According to Kim and Mueller (1978) , the calculation of the communality is based on the correlation of each variable with the rest of the set of variables, i.e., it tries to quantify how the score for oral comprehension, for example, is correlated with all the other scores. Figueiredo Filho and Silva Júnior (2010) explain that it is on the basis of the communality value that we can infer that one variable is linearly correlated with the others. The authors claim that low communality values (less than 0.50) mean that they might not be linearly correlated. With regard to the communality values in Table 2 , we have a slightly low value for the oral comprehension score, suggesting that the item might be less related to the others.

Items that have higher factor loadings in the final score of the oral examination with their respective confidence intervals are, from largest to smallest: interviewer’s score 0.95 (0.94–0.96); lexical adequacy 0.91 (0.90–0.92); fluency 0.88 (0.86–0.90); grammatical adequacy 0.88 (0.87–0.89); interactional competence 0.80 (0.77–0.83); pronunciation 0.80 (0.77–0.82) and comprehension 0.65 (0.60–0.69). The interlocutor’s score is the item that most explains the score in the oral examination when comparing this variable separately with the others. Interactional competence and pronunciation are variables that contribute approximately equally to the oral proficiency factor, as do fluency and grammatical adequacy, by having approximate loading values. The values of 0.95 for the item interviewer’s score and 0.90 for lexical adequacy stand out.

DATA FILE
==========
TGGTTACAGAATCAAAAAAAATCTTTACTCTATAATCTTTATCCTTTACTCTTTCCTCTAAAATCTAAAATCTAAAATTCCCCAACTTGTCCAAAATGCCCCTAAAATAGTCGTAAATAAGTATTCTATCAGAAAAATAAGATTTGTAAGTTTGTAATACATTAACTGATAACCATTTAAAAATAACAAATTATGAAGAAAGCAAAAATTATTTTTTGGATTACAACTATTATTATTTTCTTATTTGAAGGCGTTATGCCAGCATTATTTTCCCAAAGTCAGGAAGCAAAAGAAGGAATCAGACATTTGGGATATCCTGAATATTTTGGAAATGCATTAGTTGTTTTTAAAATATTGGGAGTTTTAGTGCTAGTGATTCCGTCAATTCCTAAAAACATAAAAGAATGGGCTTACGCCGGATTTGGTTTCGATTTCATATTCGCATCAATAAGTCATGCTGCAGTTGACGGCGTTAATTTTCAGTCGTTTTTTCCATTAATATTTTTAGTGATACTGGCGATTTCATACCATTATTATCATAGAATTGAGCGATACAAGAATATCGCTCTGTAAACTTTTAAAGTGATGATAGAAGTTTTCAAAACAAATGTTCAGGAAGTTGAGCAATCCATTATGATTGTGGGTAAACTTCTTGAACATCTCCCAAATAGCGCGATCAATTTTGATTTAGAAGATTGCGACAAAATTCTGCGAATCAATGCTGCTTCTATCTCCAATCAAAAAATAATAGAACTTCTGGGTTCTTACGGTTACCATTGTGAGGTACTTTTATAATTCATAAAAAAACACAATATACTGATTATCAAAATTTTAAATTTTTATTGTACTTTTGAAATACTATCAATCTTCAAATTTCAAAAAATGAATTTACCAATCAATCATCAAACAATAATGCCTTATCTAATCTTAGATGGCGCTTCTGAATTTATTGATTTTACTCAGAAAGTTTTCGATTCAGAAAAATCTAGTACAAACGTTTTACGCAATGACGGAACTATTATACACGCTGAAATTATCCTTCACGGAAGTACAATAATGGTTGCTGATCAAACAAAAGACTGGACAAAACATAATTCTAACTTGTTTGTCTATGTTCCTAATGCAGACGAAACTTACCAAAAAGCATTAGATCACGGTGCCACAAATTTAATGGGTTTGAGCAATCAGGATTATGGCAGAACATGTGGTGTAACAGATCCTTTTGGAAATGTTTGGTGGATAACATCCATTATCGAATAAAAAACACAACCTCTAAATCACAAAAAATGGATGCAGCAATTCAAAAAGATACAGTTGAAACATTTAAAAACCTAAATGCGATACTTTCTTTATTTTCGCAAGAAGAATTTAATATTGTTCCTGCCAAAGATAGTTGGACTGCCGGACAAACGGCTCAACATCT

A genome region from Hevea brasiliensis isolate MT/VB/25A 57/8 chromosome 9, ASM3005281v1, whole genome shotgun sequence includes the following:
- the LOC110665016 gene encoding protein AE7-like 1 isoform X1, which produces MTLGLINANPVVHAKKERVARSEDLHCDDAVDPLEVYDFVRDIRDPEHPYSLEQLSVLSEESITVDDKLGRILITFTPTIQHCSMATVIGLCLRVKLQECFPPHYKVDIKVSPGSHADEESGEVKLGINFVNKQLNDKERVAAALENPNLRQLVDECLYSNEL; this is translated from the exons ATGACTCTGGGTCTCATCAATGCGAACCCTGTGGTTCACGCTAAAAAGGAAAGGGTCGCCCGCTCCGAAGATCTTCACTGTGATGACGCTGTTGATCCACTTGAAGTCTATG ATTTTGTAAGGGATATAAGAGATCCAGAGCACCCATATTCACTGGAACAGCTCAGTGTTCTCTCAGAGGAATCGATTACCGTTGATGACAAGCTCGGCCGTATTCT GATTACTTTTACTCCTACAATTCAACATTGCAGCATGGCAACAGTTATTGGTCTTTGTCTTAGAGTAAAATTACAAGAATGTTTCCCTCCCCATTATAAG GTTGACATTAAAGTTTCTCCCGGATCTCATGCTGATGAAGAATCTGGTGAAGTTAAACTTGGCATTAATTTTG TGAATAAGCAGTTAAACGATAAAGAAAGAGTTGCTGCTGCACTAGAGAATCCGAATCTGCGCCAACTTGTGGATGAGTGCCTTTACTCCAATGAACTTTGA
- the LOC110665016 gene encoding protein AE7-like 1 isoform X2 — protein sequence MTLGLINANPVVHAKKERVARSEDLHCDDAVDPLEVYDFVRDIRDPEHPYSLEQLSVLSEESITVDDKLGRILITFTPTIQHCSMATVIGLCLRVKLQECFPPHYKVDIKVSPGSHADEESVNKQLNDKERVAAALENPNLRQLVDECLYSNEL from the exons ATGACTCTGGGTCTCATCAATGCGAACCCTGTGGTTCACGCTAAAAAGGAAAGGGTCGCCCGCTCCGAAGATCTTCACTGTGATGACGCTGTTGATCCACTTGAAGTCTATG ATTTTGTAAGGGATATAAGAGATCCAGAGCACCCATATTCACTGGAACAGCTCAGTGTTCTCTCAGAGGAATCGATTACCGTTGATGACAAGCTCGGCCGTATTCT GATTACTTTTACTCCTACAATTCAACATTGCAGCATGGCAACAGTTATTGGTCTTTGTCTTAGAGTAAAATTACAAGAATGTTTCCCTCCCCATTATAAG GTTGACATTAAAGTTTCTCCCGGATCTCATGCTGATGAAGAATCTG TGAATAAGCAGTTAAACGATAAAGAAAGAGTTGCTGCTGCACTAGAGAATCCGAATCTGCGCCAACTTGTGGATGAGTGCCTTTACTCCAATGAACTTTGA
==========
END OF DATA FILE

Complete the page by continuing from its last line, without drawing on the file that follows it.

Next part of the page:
The weighting values represent how much each aspect contributes to the composition of the final score of the oral assessment. The weighting values for each of the items with their respective confidence intervals are, from largest to smallest: interviewer’s score 0.36 (0.33–0.42); lexical adequacy 0.19 (0.15–0.22); fluency 0.18 (0.15–0.22), grammatical adequacy 0.13 (0.05–0.15); interactional competence 0.09 (0.07–0.11); pronunciation 0.06 (0.04–0.08) and oral comprehension 0.04 (0.03–0.05).

The weighting values calculated by the analysis are approximate and, on summing them, they would come to an approximate value of 105. The values were therefore recalculated to fit the metric of 100% (as in Charts 1 and 2, below). In the charts, the weightings used in the composition of the score and the approximate weightings proposed are compared, based on the factorial analysis for the composition of the final score from the recalculation.